One aspect of mental ill-health which is all too often overlooked is the responsibility and pressure that is placed on the carer. Headtorch, an innovative group founded by Amy McDonald, have created a performance that helps to combat this lack of consideration. After receiving funding from NHS Greater Glasgow and Clyde and Care Information Scotland, Headtorch collaborated with GAMH to create The Guessing Game, an interactive drama that addresses the need to shift focus towards the role of the carer.

The Guessing Game tells the story of wife and mother, Jane, whose mental health issues worsen as the performance continues. Derek, her husband, introduces the play with the statement that: “It could be anyone’s story”, automatically highlighting to the audience that they too could find themselves in either Derek or Jane’s position. It also alludes to the idea that no one’s story is experienced individually, and that although it’s Jane’s mental health that is affected directly, the suffering can affect anyone around her. As the performance continues, we see Derek’s struggle as he tries to navigate through this difficult time.

The piece advocates the importance of a shift from the traditional linear model in our treatment of mental health issues towards, the Triangle of Care. This is a more holistic approach, which creates an interconnection between the service user, professional, and carer. The model is intended to promote safety and a greater support system for all those involved. As the story unravels, we are introduced to the six key concepts of the Triangle of Care:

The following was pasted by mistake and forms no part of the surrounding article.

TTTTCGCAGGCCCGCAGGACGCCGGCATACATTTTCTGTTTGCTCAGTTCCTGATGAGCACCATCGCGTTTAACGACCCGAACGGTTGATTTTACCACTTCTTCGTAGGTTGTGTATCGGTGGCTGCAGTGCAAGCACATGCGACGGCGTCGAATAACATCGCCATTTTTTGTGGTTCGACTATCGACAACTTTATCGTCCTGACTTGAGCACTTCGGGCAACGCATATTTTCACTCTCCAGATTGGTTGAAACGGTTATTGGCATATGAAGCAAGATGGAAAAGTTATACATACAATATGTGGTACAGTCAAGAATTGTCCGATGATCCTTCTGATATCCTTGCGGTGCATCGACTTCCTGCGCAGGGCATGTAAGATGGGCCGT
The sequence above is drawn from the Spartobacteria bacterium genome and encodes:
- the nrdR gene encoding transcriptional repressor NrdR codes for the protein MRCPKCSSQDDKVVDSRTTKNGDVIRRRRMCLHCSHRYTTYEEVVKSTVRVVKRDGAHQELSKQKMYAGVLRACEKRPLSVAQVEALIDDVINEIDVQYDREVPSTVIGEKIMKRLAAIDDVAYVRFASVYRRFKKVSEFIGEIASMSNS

1. Carer identification – the need to identify the carer and their essential role as early as possible.

2. Carer awareness – staff can engage with and educate the carer on their role.

3. Confidentiality – policy and practice protocols are clearly defined in regards to information sharing.

4. Carer introduction to the staff and service.

5. Carer support services are available.

6. Defined posts/positions responsible for carers are in place.

In adopting this model, the experience of all parties involved can be made easier. Not only can the difficulty of the carer’s work be dramatically reduced, but having a carer who is well-trained and fully aware of how to best look after their loved one can have huge benefits for those suffering from the mental ill-health, and subsequently make the professional’s job a lot easier.

From the onset of the The Guessing Game, we are met with Derek’s cry for help as he watches his wife’s mental state deteriorate. He uses an analogy which describes the situation quite accurately: when you go to the doctor with a broken arm, you are told to rest and give it time to heal, however no such guidance is offered in the situation of his wife’s illness.

Of course, mental illness is often a lot more complex than a broken bone, and no individual experiences issues in the same way, but his cry simply demands for some kind of guidance as to how he can best care for Jane. He states that after having had many jobs: “Being a carer is the hardest job I’ve has ever had.” This seems completely plausible, when a carer’s work involves on average 60 hours of unpaid work a week. Mental health carers can also be negatively impacted by stigma, financial issues, lack of respite, and the subsequent effect on their own mental health.